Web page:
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Support Team

Mochi & Udon

Mochi (left) and Udon (right) are purr-miere twin studies researchers. Mochi’s research interests include testing which type of meow is most effective for telling her humans it’s feeding time. Udon, on the other hand, experiments with how quietly she can open and climb into dresser drawers. In their free time, both love belly rubs, sleeping in strange positions, and running from window to window tracking the local wildlife.



Bessie is an expert in sass. Her primary research interest lies in how her human reacts when she tries to lie down in his lap immediately after using the litter box. Her findings suggest that his responses vary widely, from picking her up and putting her back on the floor to fake human hissing at her to resigned acceptance that he’ll have to put his pants in the laundry. She also has an ongoing side project seeing how deeply she can carve into her human’s front door by repeatedly using it as a scratching post.


Dr. Bo Welu, Ph.D., has a primarily behaviorist approach to his research. He’s got a bone to pick with Pavlov and works primarily with human subjects. Bo is currently studying the moderating effects of audible breathing in relation to owner’s guilt caused by puppy dog eyes. He hypothesizes that heavy breathing will strengthen the relationship between puppy dog eyes and owner’s guilt. His work is cross culturally focused and has direct applications in treat procurement for good boys and girls across the globe. In addition to his current research, you can find past experiments he’s conducted in prominent journals like the Journal of Pawgnitive Psychology, Training Humans, Pawspectives on Psychological Science, and Dogvelopmental Psychology. 



Meatball is a 7th year Ph.D. student majoring in food consumption. Her current research project focuses on how to get fed more than twice a day. She developed techniques such as scratching the bed to get more attention, which in turn reminds the absent-minded humans that it is already past her feeding time. She is advised by Prof. Ellim K. and Prof. Nick B. (emeritus).


Lottie graduated with her dogtorate from Saint Paws University, an American Pupological Association- accredited program. Her research seeks to understand interspecies aggression, specifically the ways in which squirrels verbally taunt dogs on their daily walks. Lottie is also interested in researching how likely it is that dogs will ever be able to catch the wild bunnies which they so desperately seek. The results of her research have been published in Science and Nature and she is open to collaboration with anyone who has treats or ear scratches to contribute.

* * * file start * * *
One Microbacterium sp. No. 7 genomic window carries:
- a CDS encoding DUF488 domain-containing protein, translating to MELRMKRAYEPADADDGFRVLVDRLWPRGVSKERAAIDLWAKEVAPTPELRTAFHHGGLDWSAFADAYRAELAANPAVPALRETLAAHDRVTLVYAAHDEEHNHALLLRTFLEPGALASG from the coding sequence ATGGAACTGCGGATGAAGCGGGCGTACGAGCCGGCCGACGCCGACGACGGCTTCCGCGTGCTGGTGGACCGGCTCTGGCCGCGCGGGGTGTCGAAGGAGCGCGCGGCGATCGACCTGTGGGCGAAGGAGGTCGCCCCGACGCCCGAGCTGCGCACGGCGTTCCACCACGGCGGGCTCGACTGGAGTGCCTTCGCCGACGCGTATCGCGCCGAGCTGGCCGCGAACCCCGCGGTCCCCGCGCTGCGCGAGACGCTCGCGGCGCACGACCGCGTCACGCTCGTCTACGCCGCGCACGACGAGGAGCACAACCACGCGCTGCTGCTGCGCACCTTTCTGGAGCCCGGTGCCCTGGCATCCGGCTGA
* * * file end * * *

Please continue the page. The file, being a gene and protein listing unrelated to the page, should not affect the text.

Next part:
My research interests are focused on the power of treats and snackies towards emotional well being. Similarly, I also explore the negative impact on mental health of dogs of observing others (humans) eat without sharing. Clinically, I offer group counseling to humans to help raise interpersonal awareness towards how their behaviors impact pets in their life. The goal of our group is to increase positive interpersonal actions, such as sharing their food. I also offer group counseling for pets which focuses on providing a space to cope when humans don’t respect their need for snackies and to explore strategies to express their needs and boundaries effectively (like my personal favorite strategy: screaming).


My clinical interests are focused on separation anxiety, relevant coping strategies, and interpersonal strategies to convince pawrents to stay home from work. My research interests are focused on social media, the role of influencers, and how I can gain more followers (@joaniesrescuepups). In my free time, I enjoy hanging out with my friends Julia and Boca, napping, trying to convince my mom to give me pizza, stealing food from my mom, and shredding toys into the tiniest pieces possible.



Boca graduated from the Good Dog Academy. He uses the principles of operant conditioning to study how good dog behaviors can be used to maximize treat-giving in humans. Please contact him if you have treats and would like to collaborate. In a second line of work he explores cross-species relations by observing changes in squirrel behavior in response to the presence of canines.  


Reny is pursuing a dogtorate degree in psychology after a career in the Canine Intelligence Agency (CIA). He has received national recognition for his work, “Law and Odor: Dogs Detect Deception in Terror Suspects by Identifying Scents in Their Sweat Emitted During Interrogation”. His current research project focuses on how dogs use tactical deception and adjust their behavior to get what they want from humans, such as snuggles and bacon. Feel free to email Reny at to collaborate.  In his free time, Reny enjoys hiking, looking out the window, and playing hide-and-seek with his human, Jessica. He especially likes popping in Jessica’s virtual meetings and squeaking his hedgehog toy while she talks.



Brie’s research focuses on implementation intentions and behavior change in humans. She provides humans with training on how to develop better habits, like giving more treats and twirling ribbons more often. In her time off, she ponders what life would be like if she had opposable thumbs to open the ribbon and treats drawer herself. 


Gyrus is the baby ball python of Crystal Jewell. His interests lie in applied exploratory neuroscience research on the gut-brain connection using rodent models. Like his mama, Gyrus is an activist for sustainability. To align with his zero-waste values, necropsies and research consist of Gyrus sending the mouse subject to his own gut then noting how it affects his brain. As opposed to conventional beliefs, he always prays and thanks the animal before he 

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